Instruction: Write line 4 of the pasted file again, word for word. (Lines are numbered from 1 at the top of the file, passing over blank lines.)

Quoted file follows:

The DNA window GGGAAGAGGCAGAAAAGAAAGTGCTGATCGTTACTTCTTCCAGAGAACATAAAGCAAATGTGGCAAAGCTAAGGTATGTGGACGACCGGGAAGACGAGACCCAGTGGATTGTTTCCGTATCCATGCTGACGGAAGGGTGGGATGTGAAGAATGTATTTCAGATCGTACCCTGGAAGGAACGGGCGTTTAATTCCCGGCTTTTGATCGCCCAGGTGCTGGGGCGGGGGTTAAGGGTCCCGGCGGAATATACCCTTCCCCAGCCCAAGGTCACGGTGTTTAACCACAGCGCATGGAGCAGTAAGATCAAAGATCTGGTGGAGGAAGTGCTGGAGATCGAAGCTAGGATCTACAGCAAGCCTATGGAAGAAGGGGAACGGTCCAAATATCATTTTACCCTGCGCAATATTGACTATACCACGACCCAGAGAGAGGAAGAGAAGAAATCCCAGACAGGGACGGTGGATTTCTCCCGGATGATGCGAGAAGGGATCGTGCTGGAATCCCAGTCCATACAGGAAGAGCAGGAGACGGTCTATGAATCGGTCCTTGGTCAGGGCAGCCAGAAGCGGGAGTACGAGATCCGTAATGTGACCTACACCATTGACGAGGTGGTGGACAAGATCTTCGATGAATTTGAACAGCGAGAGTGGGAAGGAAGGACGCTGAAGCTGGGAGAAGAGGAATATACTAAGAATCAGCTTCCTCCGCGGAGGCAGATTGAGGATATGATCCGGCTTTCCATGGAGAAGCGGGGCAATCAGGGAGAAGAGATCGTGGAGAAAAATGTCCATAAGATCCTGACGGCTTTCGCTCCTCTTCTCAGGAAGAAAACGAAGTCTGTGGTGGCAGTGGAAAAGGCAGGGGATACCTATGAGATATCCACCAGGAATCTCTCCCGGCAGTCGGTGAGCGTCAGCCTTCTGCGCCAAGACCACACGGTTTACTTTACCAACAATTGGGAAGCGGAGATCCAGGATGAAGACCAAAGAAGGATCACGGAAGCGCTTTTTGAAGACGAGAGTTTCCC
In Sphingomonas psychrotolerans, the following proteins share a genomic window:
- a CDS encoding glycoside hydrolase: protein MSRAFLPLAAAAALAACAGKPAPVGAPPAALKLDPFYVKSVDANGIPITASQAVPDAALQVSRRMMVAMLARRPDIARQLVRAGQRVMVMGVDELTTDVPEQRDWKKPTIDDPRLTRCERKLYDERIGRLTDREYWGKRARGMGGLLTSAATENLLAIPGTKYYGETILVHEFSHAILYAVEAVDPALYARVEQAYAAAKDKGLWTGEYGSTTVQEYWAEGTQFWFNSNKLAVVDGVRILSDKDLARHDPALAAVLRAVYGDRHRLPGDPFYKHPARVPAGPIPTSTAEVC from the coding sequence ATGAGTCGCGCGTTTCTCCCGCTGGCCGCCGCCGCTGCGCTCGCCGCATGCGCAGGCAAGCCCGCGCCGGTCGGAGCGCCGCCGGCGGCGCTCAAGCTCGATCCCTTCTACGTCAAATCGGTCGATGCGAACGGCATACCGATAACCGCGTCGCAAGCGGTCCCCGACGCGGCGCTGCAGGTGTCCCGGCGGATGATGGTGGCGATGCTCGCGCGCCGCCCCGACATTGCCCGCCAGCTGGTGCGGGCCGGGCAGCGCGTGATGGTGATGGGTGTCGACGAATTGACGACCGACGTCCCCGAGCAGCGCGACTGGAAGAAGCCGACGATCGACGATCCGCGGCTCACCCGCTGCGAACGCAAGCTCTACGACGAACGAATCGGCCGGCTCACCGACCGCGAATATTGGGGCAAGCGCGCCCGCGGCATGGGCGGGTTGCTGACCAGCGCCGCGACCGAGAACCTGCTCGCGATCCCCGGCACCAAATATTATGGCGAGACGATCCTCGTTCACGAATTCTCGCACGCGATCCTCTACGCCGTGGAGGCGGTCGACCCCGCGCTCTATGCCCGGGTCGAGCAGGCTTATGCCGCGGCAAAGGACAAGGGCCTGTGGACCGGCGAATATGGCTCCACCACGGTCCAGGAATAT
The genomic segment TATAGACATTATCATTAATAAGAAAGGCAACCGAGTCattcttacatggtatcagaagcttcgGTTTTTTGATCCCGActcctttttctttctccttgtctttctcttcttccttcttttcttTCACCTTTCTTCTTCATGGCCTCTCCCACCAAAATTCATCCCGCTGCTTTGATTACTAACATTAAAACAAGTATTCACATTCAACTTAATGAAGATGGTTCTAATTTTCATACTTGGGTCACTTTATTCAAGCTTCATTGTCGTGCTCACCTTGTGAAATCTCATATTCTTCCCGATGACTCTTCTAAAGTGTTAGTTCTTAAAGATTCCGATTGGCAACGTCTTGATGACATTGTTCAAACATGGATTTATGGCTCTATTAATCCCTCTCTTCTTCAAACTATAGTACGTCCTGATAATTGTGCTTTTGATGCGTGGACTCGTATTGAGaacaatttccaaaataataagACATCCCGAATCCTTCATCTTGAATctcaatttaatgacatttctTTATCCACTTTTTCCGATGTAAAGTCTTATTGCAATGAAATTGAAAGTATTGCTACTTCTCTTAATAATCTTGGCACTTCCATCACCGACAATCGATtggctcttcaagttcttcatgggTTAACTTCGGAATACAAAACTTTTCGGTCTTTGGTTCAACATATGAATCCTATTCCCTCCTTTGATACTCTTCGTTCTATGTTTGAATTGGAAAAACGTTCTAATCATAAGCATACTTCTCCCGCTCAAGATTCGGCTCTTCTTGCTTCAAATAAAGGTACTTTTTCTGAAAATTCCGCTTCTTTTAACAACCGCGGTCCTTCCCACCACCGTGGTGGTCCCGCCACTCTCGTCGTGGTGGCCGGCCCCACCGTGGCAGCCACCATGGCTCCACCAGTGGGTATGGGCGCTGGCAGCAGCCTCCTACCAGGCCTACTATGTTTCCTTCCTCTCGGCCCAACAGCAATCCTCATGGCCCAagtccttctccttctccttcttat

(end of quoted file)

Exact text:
The genomic segment TATAGACATTATCATTAATAAGAAAGGCAACCGAGTCattcttacatggtatcagaagcttcgGTTTTTTGATCCCGActcctttttctttctccttgtctttctcttcttccttcttttcttTCACCTTTCTTCTTCATGGCCTCTCCCACCAAAATTCATCCCGCTGCTTTGATTACTAACATTAAAACAAGTATTCACATTCAACTTAATGAAGATGGTTCTAATTTTCATACTTGGGTCACTTTATTCAAGCTTCATTGTCGTGCTCACCTTGTGAAATCTCATATTCTTCCCGATGACTCTTCTAAAGTGTTAGTTCTTAAAGATTCCGATTGGCAACGTCTTGATGACATTGTTCAAACATGGATTTATGGCTCTATTAATCCCTCTCTTCTTCAAACTATAGTACGTCCTGATAATTGTGCTTTTGATGCGTGGACTCGTATTGAGaacaatttccaaaataataagACATCCCGAATCCTTCATCTTGAATctcaatttaatgacatttctTTATCCACTTTTTCCGATGTAAAGTCTTATTGCAATGAAATTGAAAGTATTGCTACTTCTCTTAATAATCTTGGCACTTCCATCACCGACAATCGATtggctcttcaagttcttcatgggTTAACTTCGGAATACAAAACTTTTCGGTCTTTGGTTCAACATATGAATCCTATTCCCTCCTTTGATACTCTTCGTTCTATGTTTGAATTGGAAAAACGTTCTAATCATAAGCATACTTCTCCCGCTCAAGATTCGGCTCTTCTTGCTTCAAATAAAGGTACTTTTTCTGAAAATTCCGCTTCTTTTAACAACCGCGGTCCTTCCCACCACCGTGGTGGTCCCGCCACTCTCGTCGTGGTGGCCGGCCCCACCGTGGCAGCCACCATGGCTCCACCAGTGGGTATGGGCGCTGGCAGCAGCCTCCTACCAGGCCTACTATGTTTCCTTCCTCTCGGCCCAACAGCAATCCTCATGGCCCAagtccttctccttctccttcttat